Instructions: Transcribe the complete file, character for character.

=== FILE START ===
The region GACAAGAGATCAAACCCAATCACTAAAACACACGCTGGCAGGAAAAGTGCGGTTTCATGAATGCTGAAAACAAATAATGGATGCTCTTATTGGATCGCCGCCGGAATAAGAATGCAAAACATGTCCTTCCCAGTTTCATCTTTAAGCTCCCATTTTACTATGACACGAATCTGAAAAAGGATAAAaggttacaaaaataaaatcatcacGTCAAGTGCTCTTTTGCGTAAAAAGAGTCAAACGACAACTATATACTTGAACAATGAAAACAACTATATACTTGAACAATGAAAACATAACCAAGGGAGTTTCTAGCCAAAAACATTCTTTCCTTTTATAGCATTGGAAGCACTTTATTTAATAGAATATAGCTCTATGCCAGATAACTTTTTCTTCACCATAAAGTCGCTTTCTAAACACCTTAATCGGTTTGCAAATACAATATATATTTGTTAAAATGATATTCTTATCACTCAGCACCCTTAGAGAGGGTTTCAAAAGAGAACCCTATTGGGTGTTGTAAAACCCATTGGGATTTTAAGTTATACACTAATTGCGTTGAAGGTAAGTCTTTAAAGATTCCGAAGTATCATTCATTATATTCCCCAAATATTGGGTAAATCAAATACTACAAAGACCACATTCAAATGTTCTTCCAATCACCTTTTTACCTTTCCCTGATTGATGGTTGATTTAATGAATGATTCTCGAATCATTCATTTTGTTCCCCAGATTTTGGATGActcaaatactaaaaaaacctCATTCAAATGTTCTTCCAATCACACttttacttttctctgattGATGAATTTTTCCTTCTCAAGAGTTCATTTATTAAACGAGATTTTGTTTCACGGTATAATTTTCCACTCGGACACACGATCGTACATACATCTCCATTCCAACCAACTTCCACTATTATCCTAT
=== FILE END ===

The region GACAAGAGATCAAACCCAATCACTAAAACACACGCTGGCAGGAAAAGTGCGGTTTCATGAATGCTGAAAACAAATAATGGATGCTCTTATTGGATCGCCGCCGGAATAAGAATGCAAAACATGTCCTTCCCAGTTTCATCTTTAAGCTCCCATTTTACTATGACACGAATCTGAAAAAGGATAAAaggttacaaaaataaaatcatcacGTCAAGTGCTCTTTTGCGTAAAAAGAGTCAAACGACAACTATATACTTGAACAATGAAAACAACTATATACTTGAACAATGAAAACATAACCAAGGGAGTTTCTAGCCAAAAACATTCTTTCCTTTTATAGCATTGGAAGCACTTTATTTAATAGAATATAGCTCTATGCCAGATAACTTTTTCTTCACCATAAAGTCGCTTTCTAAACACCTTAATCGGTTTGCAAATACAATATATATTTGTTAAAATGATATTCTTATCACTCAGCACCCTTAGAGAGGGTTTCAAAAGAGAACCCTATTGGGTGTTGTAAAACCCATTGGGATTTTAAGTTATACACTAATTGCGTTGAAGGTAAGTCTTTAAAGATTCCGAAGTATCATTCATTATATTCCCCAAATATTGGGTAAATCAAATACTACAAAGACCACATTCAAATGTTCTTCCAATCACCTTTTTACCTTTCCCTGATTGATGGTTGATTTAATGAATGATTCTCGAATCATTCATTTTGTTCCCCAGATTTTGGATGActcaaatactaaaaaaacctCATTCAAATGTTCTTCCAATCACACttttacttttctctgattGATGAATTTTTCCTTCTCAAGAGTTCATTTATTAAACGAGATTTTGTTTCACGGTATAATTTTCCACTCGGACACACGATCGTACATACATCTCCATTCCAACCAACTTCCACTATTATCCTAT